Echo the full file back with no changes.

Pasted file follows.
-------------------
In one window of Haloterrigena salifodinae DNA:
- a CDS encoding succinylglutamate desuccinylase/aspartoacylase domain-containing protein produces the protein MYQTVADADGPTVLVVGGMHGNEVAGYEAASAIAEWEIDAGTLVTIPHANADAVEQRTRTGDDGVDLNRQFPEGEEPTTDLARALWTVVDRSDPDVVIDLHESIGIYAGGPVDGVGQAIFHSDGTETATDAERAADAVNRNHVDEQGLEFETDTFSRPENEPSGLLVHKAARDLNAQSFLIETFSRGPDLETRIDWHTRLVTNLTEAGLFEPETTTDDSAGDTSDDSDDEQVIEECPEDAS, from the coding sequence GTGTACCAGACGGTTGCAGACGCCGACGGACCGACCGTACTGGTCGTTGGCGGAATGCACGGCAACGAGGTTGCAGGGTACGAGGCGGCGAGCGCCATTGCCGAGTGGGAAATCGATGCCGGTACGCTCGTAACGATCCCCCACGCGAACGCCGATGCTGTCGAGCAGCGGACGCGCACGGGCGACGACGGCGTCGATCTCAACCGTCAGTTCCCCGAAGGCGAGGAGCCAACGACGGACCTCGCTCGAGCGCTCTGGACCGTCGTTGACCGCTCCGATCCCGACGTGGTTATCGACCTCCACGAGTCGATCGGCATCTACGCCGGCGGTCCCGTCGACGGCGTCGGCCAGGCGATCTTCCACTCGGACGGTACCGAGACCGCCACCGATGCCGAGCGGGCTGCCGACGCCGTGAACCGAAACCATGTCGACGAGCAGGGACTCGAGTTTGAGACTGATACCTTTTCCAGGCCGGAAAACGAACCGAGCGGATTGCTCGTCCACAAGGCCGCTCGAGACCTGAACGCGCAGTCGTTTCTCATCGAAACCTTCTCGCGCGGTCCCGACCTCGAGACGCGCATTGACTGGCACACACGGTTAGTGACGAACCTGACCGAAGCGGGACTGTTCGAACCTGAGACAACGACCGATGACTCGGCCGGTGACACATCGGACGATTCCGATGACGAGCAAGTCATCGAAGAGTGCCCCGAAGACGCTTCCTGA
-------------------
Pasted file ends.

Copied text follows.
In one window of Haloterrigena salifodinae DNA:
- a CDS encoding succinylglutamate desuccinylase/aspartoacylase domain-containing protein produces the protein MYQTVADADGPTVLVVGGMHGNEVAGYEAASAIAEWEIDAGTLVTIPHANADAVEQRTRTGDDGVDLNRQFPEGEEPTTDLARALWTVVDRSDPDVVIDLHESIGIYAGGPVDGVGQAIFHSDGTETATDAERAADAVNRNHVDEQGLEFETDTFSRPENEPSGLLVHKAARDLNAQSFLIETFSRGPDLETRIDWHTRLVTNLTEAGLFEPETTTDDSAGDTSDDSDDEQVIEECPEDAS, from the coding sequence GTGTACCAGACGGTTGCAGACGCCGACGGACCGACCGTACTGGTCGTTGGCGGAATGCACGGCAACGAGGTTGCAGGGTACGAGGCGGCGAGCGCCATTGCCGAGTGGGAAATCGATGCCGGTACGCTCGTAACGATCCCCCACGCGAACGCCGATGCTGTCGAGCAGCGGACGCGCACGGGCGACGACGGCGTCGATCTCAACCGTCAGTTCCCCGAAGGCGAGGAGCCAACGACGGACCTCGCTCGAGCGCTCTGGACCGTCGTTGACCGCTCCGATCCCGACGTGGTTATCGACCTCCACGAGTCGATCGGCATCTACGCCGGCGGTCCCGTCGACGGCGTCGGCCAGGCGATCTTCCACTCGGACGGTACCGAGACCGCCACCGATGCCGAGCGGGCTGCCGACGCCGTGAACCGAAACCATGTCGACGAGCAGGGACTCGAGTTTGAGACTGATACCTTTTCCAGGCCGGAAAACGAACCGAGCGGATTGCTCGTCCACAAGGCCGCTCGAGACCTGAACGCGCAGTCGTTTCTCATCGAAACCTTCTCGCGCGGTCCCGACCTCGAGACGCGCATTGACTGGCACACACGGTTAGTGACGAACCTGACCGAAGCGGGACTGTTCGAACCTGAGACAACGACCGATGACTCGGCCGGTGACACATCGGACGATTCCGATGACGAGCAAGTCATCGAAGAGTGCCCCGAAGACGCTTCCTGA